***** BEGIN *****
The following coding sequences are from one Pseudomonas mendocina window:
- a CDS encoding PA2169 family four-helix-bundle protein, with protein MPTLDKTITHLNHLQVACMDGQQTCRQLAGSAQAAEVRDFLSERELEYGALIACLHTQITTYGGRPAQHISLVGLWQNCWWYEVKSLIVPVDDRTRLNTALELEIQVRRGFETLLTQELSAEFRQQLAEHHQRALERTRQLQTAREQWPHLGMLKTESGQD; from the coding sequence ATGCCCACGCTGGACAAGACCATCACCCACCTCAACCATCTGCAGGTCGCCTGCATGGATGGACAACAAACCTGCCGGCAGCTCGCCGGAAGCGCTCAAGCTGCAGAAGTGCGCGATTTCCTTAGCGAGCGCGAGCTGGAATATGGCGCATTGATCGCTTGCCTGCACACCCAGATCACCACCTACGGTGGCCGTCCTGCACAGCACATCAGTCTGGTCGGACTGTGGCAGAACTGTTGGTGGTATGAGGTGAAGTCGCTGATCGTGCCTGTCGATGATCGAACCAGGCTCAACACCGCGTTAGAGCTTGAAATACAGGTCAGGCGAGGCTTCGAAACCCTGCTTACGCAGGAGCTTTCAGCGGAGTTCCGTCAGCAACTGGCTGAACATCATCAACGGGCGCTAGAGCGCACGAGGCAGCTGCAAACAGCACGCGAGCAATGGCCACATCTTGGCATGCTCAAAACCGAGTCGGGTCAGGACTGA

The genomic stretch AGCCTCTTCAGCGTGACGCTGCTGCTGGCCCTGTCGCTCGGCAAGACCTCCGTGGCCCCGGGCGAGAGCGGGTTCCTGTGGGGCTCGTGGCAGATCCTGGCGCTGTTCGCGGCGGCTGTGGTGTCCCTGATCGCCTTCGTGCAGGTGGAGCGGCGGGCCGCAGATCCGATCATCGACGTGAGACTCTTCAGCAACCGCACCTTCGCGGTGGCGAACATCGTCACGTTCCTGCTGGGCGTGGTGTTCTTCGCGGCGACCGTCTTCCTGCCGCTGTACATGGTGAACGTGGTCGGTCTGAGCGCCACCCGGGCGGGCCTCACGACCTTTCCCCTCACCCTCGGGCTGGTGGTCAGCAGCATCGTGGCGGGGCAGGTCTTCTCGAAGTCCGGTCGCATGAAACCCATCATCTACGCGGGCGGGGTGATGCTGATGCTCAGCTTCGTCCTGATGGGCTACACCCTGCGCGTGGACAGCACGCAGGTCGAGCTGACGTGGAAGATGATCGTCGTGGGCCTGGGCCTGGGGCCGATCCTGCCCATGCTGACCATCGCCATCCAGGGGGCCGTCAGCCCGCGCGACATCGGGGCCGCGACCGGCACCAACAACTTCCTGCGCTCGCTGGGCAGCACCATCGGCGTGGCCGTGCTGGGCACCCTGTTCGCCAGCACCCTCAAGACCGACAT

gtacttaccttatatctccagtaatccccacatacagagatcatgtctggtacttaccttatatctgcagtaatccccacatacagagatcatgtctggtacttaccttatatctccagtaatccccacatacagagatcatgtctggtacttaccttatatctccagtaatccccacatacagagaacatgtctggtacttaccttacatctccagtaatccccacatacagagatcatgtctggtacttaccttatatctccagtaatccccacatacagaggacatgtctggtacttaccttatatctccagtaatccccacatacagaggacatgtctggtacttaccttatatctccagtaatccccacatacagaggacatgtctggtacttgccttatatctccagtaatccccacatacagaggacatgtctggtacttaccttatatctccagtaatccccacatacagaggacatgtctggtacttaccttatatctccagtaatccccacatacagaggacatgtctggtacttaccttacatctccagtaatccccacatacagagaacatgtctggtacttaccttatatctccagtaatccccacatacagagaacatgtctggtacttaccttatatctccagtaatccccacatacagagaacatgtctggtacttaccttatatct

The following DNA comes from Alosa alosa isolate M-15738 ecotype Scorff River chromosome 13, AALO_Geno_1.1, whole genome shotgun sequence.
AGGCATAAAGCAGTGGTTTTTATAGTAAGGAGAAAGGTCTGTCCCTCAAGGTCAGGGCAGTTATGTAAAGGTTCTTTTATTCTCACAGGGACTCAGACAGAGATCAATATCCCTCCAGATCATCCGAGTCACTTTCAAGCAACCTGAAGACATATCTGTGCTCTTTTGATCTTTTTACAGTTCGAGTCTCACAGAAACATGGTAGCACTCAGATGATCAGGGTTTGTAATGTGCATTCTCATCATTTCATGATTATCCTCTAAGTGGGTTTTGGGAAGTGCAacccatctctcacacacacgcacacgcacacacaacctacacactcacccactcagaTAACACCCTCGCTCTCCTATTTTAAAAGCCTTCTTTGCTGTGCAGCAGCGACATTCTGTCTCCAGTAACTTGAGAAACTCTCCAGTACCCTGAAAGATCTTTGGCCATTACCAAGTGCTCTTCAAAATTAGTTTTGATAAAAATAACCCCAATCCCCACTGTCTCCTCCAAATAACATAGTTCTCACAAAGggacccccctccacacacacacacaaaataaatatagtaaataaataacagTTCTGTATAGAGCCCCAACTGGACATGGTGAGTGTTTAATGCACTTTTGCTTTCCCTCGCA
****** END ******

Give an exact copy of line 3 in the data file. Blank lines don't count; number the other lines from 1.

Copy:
The genomic stretch AGCCTCTTCAGCGTGACGCTGCTGCTGGCCCTGTCGCTCGGCAAGACCTCCGTGGCCCCGGGCGAGAGCGGGTTCCTGTGGGGCTCGTGGCAGATCCTGGCGCTGTTCGCGGCGGCTGTGGTGTCCCTGATCGCCTTCGTGCAGGTGGAGCGGCGGGCCGCAGATCCGATCATCGACGTGAGACTCTTCAGCAACCGCACCTTCGCGGTGGCGAACATCGTCACGTTCCTGCTGGGCGTGGTGTTCTTCGCGGCGACCGTCTTCCTGCCGCTGTACATGGTGAACGTGGTCGGTCTGAGCGCCACCCGGGCGGGCCTCACGACCTTTCCCCTCACCCTCGGGCTGGTGGTCAGCAGCATCGTGGCGGGGCAGGTCTTCTCGAAGTCCGGTCGCATGAAACCCATCATCTACGCGGGCGGGGTGATGCTGATGCTCAGCTTCGTCCTGATGGGCTACACCCTGCGCGTGGACAGCACGCAGGTCGAGCTGACGTGGAAGATGATCGTCGTGGGCCTGGGCCTGGGGCCGATCCTGCCCATGCTGACCATCGCCATCCAGGGGGCCGTCAGCCCGCGCGACATCGGGGCCGCGACCGGCACCAACAACTTCCTGCGCTCGCTGGGCAGCACCATCGGCGTGGCCGTGCTGGGCACCCTGTTCGCCAGCACCCTCAAGACCGACAT